In this analysis, we have provided evidence that CIN+ CRC cell lines display intrinsic multidrug resistance compared with CIN cell lines. No specific kinase inhibitor was identified that displayed greater activity in CIN+ cell lines. We cannot exclude the potential for off-target effects at the concentrations of kinase inhibitors used in this analysis; however, the same conditions were applied to the CIN cells and therefore off-target phenomena are unlikely to change the conclusions of this work. Furthermore, in the isogenic systems, we observed significant drug resistance in the CIN+ cell lines relative to their isogenic parental CIN pairs at all concentrations of cytotoxics tested (ranging from 0.1 to 25 μmol/L). Intriguingly, the isogenic CIN+ and tetraploid cell line systems suggest that the primary association is between multidrug resistance and CIN+ rather than tetraploidy. It has been previously shown that aneuploid cell lines can acquire multidrug resistance at an accelerated rate (50) that may be driven by cancer cell heterogeneity resulting from multiple chromosomal reassortments in aneuploid cells. The short time course of our experiments in comparison with this study suggests that multidrug resistance is likely to be an intrinsic property of CIN+ cells rather than a process that is acquired in our cell systems over multiple generations. What might contribute to this intrinsic multidrug resistance phenotype in CIN+ cells? We speculate that either basal population heterogeneity in CIN+ cell lines is sufficiently diverse to confer a cell viability advantage following drug exposure or there is a specific CIN+ survival phenotype that initiates a tolerance of ongoing chromosomal rearrangements that is also associated with multidrug resistance.

There is increasing evidence in support of a CIN+ survival phenotype and putative molecular coordinators of this property. Cell death after mitotic arrest may result from transcriptional inhibition due to condensed chromatin, precipitating the degradation of short-lived mRNA encoding prosurvival proteins (51). CIN+ cells may overexpress these prosurvival genes compared with diploid cells (22) that may drive the resistance of CIN+ cells to a mitotic arrest triggered by taxanes. Jeganathan and colleagues have shown that tolerance of chromosome missegregation events can be conferred by a hypomorphic BUB1 allele in mouse embryonic fibroblasts (24). Recently, Thompson and Compton have shown that chromosome missegregration in diploid human cells triggers an increase in nuclear p53 and that p53 null cells are able to tolerate chromosome missegregation events, enabling the propagation of aneuploid genomes (52). A higher proportion of the CIN+ cell lines used in our study have mutant p53 in comparison with the CIN cell lines. However, when we pooled data for somatic mutation status and CIN status, CIN+ status was the only parameter significantly associated with resistance to these inhibitors.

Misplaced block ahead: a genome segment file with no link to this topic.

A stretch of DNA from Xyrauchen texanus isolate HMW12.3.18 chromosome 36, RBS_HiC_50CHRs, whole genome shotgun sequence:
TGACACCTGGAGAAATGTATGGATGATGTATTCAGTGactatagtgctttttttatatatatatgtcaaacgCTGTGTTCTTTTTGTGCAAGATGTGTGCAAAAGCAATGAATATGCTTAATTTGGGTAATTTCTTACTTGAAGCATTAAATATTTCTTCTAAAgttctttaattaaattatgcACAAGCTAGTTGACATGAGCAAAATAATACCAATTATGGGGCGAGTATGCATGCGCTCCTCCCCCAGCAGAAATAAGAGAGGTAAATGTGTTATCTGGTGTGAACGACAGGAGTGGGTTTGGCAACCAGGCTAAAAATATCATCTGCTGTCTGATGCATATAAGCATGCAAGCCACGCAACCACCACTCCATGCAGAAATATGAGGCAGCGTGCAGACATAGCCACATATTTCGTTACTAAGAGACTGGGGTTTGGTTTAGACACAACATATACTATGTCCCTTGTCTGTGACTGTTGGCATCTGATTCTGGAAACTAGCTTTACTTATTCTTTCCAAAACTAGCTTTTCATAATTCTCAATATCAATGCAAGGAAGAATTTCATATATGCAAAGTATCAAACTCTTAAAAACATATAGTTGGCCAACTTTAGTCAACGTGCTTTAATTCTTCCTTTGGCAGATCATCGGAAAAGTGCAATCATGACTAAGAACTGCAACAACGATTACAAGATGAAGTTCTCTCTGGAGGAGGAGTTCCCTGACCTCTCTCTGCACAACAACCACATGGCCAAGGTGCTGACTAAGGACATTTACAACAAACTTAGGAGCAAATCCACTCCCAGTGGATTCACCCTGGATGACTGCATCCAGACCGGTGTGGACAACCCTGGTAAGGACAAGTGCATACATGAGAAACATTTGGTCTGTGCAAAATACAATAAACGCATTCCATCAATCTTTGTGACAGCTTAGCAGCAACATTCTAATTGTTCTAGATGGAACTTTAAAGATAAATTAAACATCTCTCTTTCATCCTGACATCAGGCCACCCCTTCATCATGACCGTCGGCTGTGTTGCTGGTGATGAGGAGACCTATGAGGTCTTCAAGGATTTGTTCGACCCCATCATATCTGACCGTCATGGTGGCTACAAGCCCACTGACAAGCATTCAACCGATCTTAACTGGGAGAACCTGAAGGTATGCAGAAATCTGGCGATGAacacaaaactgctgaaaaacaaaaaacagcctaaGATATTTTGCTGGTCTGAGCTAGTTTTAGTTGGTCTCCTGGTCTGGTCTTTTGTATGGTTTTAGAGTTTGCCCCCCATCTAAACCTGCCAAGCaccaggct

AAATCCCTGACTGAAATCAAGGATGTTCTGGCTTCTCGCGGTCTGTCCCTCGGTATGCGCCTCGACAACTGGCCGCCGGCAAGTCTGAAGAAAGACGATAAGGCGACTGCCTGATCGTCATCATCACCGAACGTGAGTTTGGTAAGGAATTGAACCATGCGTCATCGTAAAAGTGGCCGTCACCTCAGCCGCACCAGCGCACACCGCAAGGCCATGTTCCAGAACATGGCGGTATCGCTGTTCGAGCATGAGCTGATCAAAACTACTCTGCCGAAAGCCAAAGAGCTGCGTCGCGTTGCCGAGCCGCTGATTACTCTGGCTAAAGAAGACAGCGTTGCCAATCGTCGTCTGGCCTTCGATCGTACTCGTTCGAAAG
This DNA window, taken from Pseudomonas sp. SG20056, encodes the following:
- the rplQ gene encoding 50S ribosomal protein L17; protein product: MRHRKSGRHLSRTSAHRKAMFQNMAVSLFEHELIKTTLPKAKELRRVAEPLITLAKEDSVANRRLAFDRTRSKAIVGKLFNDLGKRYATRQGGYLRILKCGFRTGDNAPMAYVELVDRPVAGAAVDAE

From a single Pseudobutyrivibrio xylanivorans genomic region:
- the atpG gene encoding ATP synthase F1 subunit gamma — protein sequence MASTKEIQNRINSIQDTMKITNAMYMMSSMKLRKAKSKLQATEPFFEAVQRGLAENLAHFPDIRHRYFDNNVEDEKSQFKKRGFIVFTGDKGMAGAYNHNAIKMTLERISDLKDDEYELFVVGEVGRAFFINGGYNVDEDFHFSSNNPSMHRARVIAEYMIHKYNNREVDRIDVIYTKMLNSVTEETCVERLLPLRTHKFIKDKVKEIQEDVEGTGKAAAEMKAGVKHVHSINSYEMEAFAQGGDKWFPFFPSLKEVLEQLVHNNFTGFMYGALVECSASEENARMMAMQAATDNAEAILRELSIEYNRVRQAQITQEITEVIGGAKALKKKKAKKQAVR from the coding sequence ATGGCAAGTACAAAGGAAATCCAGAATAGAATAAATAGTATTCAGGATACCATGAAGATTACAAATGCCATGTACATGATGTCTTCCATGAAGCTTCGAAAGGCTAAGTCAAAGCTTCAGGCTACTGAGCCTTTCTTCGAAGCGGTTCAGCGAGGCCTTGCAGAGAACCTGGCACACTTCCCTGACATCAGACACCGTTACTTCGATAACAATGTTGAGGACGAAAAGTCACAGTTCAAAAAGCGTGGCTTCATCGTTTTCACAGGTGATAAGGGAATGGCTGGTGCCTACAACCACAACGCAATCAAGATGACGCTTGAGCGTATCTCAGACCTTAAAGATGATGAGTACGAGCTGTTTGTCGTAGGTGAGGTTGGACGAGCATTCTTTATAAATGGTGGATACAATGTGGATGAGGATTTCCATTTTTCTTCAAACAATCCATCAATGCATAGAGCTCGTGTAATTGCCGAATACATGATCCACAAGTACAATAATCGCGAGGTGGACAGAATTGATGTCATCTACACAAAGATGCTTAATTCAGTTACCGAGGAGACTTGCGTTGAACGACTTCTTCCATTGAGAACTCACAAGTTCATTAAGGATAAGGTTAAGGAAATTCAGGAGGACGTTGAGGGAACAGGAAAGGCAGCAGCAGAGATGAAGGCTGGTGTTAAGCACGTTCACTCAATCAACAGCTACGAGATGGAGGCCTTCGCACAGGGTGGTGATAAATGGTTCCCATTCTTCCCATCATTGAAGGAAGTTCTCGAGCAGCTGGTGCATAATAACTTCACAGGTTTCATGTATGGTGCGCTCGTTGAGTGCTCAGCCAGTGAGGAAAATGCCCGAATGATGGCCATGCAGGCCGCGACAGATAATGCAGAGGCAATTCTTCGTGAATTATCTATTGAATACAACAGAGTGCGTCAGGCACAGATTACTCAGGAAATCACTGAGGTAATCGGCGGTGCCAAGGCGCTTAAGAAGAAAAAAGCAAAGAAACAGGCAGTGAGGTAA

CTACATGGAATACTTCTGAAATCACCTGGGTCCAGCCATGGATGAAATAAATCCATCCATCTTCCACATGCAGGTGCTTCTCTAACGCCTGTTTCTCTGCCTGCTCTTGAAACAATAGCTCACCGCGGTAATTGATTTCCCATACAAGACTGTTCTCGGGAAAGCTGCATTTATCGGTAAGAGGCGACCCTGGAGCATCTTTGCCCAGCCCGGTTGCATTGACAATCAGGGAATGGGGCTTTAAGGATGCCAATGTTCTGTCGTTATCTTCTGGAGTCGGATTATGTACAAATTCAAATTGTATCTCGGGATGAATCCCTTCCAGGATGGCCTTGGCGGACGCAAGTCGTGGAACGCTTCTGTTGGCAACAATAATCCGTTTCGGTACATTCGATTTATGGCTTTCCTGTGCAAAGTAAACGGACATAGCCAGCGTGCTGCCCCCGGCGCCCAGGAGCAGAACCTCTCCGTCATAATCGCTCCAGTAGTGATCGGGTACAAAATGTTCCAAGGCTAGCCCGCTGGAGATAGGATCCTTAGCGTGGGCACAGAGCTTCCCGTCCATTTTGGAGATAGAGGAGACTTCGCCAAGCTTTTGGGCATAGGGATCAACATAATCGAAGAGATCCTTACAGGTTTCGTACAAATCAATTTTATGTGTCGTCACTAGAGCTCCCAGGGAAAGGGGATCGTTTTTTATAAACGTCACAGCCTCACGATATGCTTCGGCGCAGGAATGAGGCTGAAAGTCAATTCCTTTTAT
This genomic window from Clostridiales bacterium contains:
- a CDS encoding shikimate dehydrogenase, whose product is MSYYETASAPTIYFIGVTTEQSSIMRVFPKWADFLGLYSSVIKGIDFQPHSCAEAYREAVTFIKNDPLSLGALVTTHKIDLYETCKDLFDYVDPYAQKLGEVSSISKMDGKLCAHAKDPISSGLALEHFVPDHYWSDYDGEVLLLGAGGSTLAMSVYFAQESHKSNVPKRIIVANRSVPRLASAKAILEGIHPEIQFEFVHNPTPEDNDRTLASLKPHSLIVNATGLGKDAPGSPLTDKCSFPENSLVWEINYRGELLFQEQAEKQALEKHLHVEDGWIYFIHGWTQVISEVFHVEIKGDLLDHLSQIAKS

Therefore, evidence exists for the coordination of apoptotic/cell death pathways following chromosome missegregation events. Conceivably, common molecular pathways regulating cell death following a chromosome missegregation event may become disrupted in CIN+ cells, simultaneously triggering tolerance of chromosome reassortments and, as an indirect consequence, resistance to drug exposure.

The observations that CIN+ cancer cell lines seem to be less sensitive to a range of anticancer agents than to diploid cells and that poorer patient outcome follows cytotoxic treatment of CIN+ tumors compared with diploid counterparts strongly suggest the need to consider tumor stratification according to CIN status in the design of clinical trials testing novel anticancer agents in CRC. This is particularly relevant to the advanced CRC setting where the incidence of CIN+ is greater than in early-stage disease. Stratifying drug response according to CIN status may limit the risk of early drug attrition and heighten the chance of identifying responder populations in patients with diploid tumors. Importantly, these data indicate that specifically targeting cancer cells with CIN+ status, using currently available kinase inhibitors, seems challenging. An improved understanding of the mechanisms associated with the generation and survival of CIN+ CRC will be important to drive the development of new therapeutic approaches in order to improve patient outcome in this high-risk disease subtype.

No potential conflicts of interest were disclosed.

We thank Robert Benezra for the donation of the isogenic HCT116 MAD2+/ cell lines and Bert Vogelstein for the donation of the isogenic HCT116 PTTG1/ cell lines.

C. Swanton is a senior Medical Research Council clinical research fellow and is funded by both Cancer Research UK (CRUK) and the Medical Research Council. A.J.X. Lee is funded by CRUK. I.P.M. Tomlinson is supported by the Oxford Biomedical Research Centre and CRUK.

The costs of publication of this article were defrayed in part by the payment of page charges. This article must therefore be hereby marked advertisement in accordance with 18 U.S.C. Section 1734 solely to indicate this fact.